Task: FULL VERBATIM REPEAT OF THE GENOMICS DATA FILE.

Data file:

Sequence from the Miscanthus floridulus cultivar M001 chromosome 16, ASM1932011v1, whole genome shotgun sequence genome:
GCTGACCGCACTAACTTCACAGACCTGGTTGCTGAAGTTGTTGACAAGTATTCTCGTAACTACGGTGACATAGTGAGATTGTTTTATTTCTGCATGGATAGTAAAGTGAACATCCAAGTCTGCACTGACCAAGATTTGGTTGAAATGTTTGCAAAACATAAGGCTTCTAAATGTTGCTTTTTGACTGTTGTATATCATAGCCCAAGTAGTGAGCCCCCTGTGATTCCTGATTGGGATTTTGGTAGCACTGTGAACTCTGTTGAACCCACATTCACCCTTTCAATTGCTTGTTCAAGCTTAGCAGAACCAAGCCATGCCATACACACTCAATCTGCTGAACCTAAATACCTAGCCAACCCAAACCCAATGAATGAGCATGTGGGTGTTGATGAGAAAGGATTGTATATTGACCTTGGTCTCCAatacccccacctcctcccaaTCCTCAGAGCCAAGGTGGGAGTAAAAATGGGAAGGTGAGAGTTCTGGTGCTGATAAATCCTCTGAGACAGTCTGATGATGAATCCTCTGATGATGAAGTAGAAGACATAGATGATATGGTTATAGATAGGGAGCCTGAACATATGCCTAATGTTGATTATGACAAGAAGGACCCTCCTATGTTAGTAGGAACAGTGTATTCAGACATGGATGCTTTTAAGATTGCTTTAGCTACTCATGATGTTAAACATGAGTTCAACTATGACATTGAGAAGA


Sequence from the Miscanthus floridulus cultivar M001 chromosome 16, ASM1932011v1, whole genome shotgun sequence genome:
GCTGACCGCACTAACTTCACAGACCTGGTTGCTGAAGTTGTTGACAAGTATTCTCGTAACTACGGTGACATAGTGAGATTGTTTTATTTCTGCATGGATAGTAAAGTGAACATCCAAGTCTGCACTGACCAAGATTTGGTTGAAATGTTTGCAAAACATAAGGCTTCTAAATGTTGCTTTTTGACTGTTGTATATCATAGCCCAAGTAGTGAGCCCCCTGTGATTCCTGATTGGGATTTTGGTAGCACTGTGAACTCTGTTGAACCCACATTCACCCTTTCAATTGCTTGTTCAAGCTTAGCAGAACCAAGCCATGCCATACACACTCAATCTGCTGAACCTAAATACCTAGCCAACCCAAACCCAATGAATGAGCATGTGGGTGTTGATGAGAAAGGATTGTATATTGACCTTGGTCTCCAatacccccacctcctcccaaTCCTCAGAGCCAAGGTGGGAGTAAAAATGGGAAGGTGAGAGTTCTGGTGCTGATAAATCCTCTGAGACAGTCTGATGATGAATCCTCTGATGATGAAGTAGAAGACATAGATGATATGGTTATAGATAGGGAGCCTGAACATATGCCTAATGTTGATTATGACAAGAAGGACCCTCCTATGTTAGTAGGAACAGTGTATTCAGACATGGATGCTTTTAAGATTGCTTTAGCTACTCATGATGTTAAACATGAGTTCAACTATGACATTGAGAAGA